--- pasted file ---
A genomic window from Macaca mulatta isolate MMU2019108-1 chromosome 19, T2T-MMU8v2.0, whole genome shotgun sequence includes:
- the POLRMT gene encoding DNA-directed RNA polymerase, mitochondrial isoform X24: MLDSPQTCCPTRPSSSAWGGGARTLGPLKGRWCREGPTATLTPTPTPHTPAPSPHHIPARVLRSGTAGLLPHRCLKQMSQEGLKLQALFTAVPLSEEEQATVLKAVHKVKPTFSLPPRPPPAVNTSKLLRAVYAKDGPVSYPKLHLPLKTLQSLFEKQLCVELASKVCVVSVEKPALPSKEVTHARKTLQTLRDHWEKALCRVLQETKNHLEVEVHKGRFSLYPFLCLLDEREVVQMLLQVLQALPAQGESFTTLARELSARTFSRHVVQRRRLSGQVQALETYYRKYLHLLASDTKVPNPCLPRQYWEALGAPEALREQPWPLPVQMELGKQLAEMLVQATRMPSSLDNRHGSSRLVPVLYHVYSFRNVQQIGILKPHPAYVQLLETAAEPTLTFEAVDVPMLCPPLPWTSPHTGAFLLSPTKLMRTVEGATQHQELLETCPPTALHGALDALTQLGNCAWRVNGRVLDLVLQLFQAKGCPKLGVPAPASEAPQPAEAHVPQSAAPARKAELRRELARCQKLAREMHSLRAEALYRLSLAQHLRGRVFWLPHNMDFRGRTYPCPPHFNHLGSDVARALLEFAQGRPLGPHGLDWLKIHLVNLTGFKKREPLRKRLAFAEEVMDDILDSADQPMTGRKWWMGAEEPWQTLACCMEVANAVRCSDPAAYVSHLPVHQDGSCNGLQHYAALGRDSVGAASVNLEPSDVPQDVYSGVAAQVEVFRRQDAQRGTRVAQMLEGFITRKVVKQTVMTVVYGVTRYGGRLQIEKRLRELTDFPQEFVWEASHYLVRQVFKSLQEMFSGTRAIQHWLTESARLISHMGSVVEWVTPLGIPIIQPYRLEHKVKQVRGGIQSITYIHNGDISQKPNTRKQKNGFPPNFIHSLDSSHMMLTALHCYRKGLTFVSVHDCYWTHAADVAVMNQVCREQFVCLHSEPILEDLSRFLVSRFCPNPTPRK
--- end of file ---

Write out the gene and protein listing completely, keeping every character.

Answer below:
A genomic window from Macaca mulatta isolate MMU2019108-1 chromosome 19, T2T-MMU8v2.0, whole genome shotgun sequence includes:
- the POLRMT gene encoding DNA-directed RNA polymerase, mitochondrial isoform X24: MLDSPQTCCPTRPSSSAWGGGARTLGPLKGRWCREGPTATLTPTPTPHTPAPSPHHIPARVLRSGTAGLLPHRCLKQMSQEGLKLQALFTAVPLSEEEQATVLKAVHKVKPTFSLPPRPPPAVNTSKLLRAVYAKDGPVSYPKLHLPLKTLQSLFEKQLCVELASKVCVVSVEKPALPSKEVTHARKTLQTLRDHWEKALCRVLQETKNHLEVEVHKGRFSLYPFLCLLDEREVVQMLLQVLQALPAQGESFTTLARELSARTFSRHVVQRRRLSGQVQALETYYRKYLHLLASDTKVPNPCLPRQYWEALGAPEALREQPWPLPVQMELGKQLAEMLVQATRMPSSLDNRHGSSRLVPVLYHVYSFRNVQQIGILKPHPAYVQLLETAAEPTLTFEAVDVPMLCPPLPWTSPHTGAFLLSPTKLMRTVEGATQHQELLETCPPTALHGALDALTQLGNCAWRVNGRVLDLVLQLFQAKGCPKLGVPAPASEAPQPAEAHVPQSAAPARKAELRRELARCQKLAREMHSLRAEALYRLSLAQHLRGRVFWLPHNMDFRGRTYPCPPHFNHLGSDVARALLEFAQGRPLGPHGLDWLKIHLVNLTGFKKREPLRKRLAFAEEVMDDILDSADQPMTGRKWWMGAEEPWQTLACCMEVANAVRCSDPAAYVSHLPVHQDGSCNGLQHYAALGRDSVGAASVNLEPSDVPQDVYSGVAAQVEVFRRQDAQRGTRVAQMLEGFITRKVVKQTVMTVVYGVTRYGGRLQIEKRLRELTDFPQEFVWEASHYLVRQVFKSLQEMFSGTRAIQHWLTESARLISHMGSVVEWVTPLGIPIIQPYRLEHKVKQVRGGIQSITYIHNGDISQKPNTRKQKNGFPPNFIHSLDSSHMMLTALHCYRKGLTFVSVHDCYWTHAADVAVMNQVCREQFVCLHSEPILEDLSRFLVSRFCPNPTPRK